Complex Problem Solving (CPS) can be defined as those psychological processes that enable a person to achieve goals under complex conditions, which are characterized by their complexity, connectivity, dynamics, lack of transparency, and polytely. Although many hypothesized influences have previously been tested concerning their relevance for the process of solving complex problems (e.g., general intelligence), results were often found to be rather heterogeneous. As this was found to be partially caused by fundamental differences between measurements of CPS, a new operationalization was used in the present study: Following the Microworld approach, CPS was assessed in the simulation game Cities: Skylines, as its aptitude as a Microworld could be justified from a theoretical perspective. A parameter for CPS performance was defined to investigate the following hypotheses: Both reasoning and achievement motivation were expected to be positively correlated to CPS performance. Furthermore, a gender difference favoring male participants was expected. Participants in the present study (N = 27) first provided demographic information, then subsequently completed a short test of reasoning and an objective personality test of achievement motivation, and finally were given a mission in a complex scenario implemented in Cities: Skylines. The results supported all three hypotheses, indicating significant small to moderate positive relationships of both reasoning and achievement motivation with CPS performance, and a significant gender difference favoring male participants in CPS performance. Furthermore, significant gender differences favoring males were also found for reasoning and achievement motivation. Results are discussed and the Microworld operationalization is evaluated.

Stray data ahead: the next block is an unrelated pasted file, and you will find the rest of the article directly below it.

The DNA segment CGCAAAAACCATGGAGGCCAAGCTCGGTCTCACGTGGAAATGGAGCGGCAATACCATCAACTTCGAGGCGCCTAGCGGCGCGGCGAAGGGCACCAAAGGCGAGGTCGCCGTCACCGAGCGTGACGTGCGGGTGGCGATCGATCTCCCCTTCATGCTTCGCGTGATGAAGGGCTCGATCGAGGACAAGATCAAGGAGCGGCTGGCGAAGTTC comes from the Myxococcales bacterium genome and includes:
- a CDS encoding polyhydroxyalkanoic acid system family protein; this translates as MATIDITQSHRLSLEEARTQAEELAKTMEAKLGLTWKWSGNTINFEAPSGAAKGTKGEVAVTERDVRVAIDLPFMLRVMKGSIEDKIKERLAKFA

CPS, intelligence, competence, Cities: Skylines, simulation



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